Beneath the Changing Tides of Block Island
The island has long thrived on its pastoral isolation, but skyrocketing home prices and changing tourism patterns are shattering a way of life even as a new technology delivers modern conveniences.
The Block Island of Keith Lewis’ boyhood was a spare place, hardly bothered by anyone other than its 500 or so inhabitants. Times were hard in the 1960s as the town crawled out of the twin sloughs of the Depression and World War II. But Block Islanders had always been adept at making use of whatever was at hand: farming, fishing the great schools of cod or combing the beach for marine salvage. Lewis, seventy-six, remembers a happy place, where life was centered on potlucks at the Harbor Church and on the people, who valued their independence and the generational continuity that came with learning from the same teachers who taught their parents.
In some respects, the view from his living room windows has scarcely changed. At midday, sunlight blesses the rolling meadows of the family farm, freckled with dandelions, and brings up the blue of the sea. On this bluff in the island’s southwest corner, one can forget the hullabaloo that is downtown Block Island on a nice afternoon. But the wind turbines just off to the east are spinning reminders of how little remains of the island of his memories.
“It’s changed dramatically in the last twenty years. There’s a lot more construction here. The economy is booming. When I was a child, transportation was marginal. There were two boats a day in the summer and one in the winter and no boat on Sunday,” he recalls. “Now, there’s far too many cars, and when the [ferry] ties up, it’s just one big, ugly parking lot. They come out here supposedly for the rural atmosphere, but they seem to want to turn it into another suburbia.”
Lately, Lewis is taken with the notion of the shifting baseline, which posits that the degree of change one perceives is influenced by where one starts. A sixth-generation islander, Lewis’s baseline was set seven decades ago, but even relative newcomers feel the island’s accelerating pace of transformation. Technology has made life easier: The community e-bulletin board is now the place to make invites or requests, and islanders can order groceries online from mainland supermarkets for home delivery. Reliable green energy from the wind farm means that appliances don’t die after two years from brownouts. Broadband is finally delivering reliable internet service.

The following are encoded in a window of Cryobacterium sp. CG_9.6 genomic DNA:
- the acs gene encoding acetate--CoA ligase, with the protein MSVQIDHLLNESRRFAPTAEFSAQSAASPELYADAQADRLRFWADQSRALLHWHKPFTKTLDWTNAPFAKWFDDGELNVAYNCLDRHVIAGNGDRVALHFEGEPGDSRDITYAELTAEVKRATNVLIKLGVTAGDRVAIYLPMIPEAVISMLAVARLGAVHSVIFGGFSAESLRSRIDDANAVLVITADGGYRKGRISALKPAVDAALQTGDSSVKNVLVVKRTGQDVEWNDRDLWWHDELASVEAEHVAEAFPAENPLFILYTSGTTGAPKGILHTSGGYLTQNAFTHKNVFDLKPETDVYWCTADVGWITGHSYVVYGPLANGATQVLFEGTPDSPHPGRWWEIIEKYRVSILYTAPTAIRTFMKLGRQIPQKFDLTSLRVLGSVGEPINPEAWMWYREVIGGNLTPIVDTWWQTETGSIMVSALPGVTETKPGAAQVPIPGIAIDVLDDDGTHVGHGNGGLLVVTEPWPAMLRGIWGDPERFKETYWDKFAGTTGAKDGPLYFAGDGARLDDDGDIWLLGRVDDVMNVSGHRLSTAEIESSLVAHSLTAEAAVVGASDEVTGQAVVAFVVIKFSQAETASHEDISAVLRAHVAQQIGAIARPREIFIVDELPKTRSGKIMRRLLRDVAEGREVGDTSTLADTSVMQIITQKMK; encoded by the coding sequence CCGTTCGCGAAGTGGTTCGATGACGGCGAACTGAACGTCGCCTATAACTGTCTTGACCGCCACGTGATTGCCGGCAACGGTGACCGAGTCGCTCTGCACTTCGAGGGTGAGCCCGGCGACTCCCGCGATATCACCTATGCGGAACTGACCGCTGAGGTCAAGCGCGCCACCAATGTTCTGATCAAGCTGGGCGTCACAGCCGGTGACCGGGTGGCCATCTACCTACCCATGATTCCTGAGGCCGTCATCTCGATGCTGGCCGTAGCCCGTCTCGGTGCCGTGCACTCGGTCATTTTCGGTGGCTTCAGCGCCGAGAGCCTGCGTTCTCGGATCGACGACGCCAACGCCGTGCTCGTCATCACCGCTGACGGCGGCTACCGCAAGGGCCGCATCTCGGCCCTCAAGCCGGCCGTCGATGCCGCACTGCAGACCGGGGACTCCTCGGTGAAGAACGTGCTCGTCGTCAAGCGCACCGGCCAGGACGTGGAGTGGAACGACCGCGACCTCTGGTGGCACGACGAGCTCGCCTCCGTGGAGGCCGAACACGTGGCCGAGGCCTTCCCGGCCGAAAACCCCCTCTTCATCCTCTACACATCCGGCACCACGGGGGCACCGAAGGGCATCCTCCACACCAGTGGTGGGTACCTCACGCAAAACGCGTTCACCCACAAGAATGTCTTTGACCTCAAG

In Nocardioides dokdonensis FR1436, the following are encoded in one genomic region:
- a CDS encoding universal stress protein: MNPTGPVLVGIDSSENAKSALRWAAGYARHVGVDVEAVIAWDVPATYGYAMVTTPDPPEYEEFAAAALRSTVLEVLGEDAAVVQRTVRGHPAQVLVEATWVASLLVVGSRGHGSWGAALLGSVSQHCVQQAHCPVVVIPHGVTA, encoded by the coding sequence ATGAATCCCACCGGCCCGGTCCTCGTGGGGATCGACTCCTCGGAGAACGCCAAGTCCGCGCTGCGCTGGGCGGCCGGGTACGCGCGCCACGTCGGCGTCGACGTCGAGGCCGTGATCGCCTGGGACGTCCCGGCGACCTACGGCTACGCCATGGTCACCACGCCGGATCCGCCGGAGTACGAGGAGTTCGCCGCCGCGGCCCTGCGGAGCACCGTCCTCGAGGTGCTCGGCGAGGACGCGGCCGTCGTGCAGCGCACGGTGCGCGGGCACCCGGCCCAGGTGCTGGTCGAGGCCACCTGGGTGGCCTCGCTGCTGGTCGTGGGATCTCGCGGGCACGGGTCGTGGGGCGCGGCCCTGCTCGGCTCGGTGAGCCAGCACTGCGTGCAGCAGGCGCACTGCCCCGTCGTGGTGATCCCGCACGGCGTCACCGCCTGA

But Block Island’s popularity has challenged residents’ willingness to share its charms.
There are no official counts of the number of tourists, but at summer’s peak, 20,000 individuals visit the island daily, according to an April 2022 sustainable tourism report commissioned by the Block Island Tourism Council. The money sloshing in has priced full-time residents out of the housing market and replaced the old cottagers, who came for the quiet and accepted its privations, with a new type of tourist who travels with a fleet of cars and high expectations for amenities. The mom-and-pop hotels that once passed to family members or an enterprising line cook who rose through the ranks are now corporate acquisitions. In recent years, Lark Hotels, a boutique hotel chain, purchased the Surf and the Gables. TPG Hotels, Resorts & Marinas bought Champlin’s Marina and Resort. Islanders are grappling with clotted roads and a lack of parking that requires a plan to pick up mail at the post office.
“It’s a lot of people. And last year, we definitely reached the tipping point of what our services could support — police, rescue — and the businesses themselves trying to find help. So, it’s really a puzzle,” says Lisa Sprague, a full-time resident since the 1970s. “Last year I entertained the thought of putting my house on the market, because this is not the same island that I’ve loved my entire life.”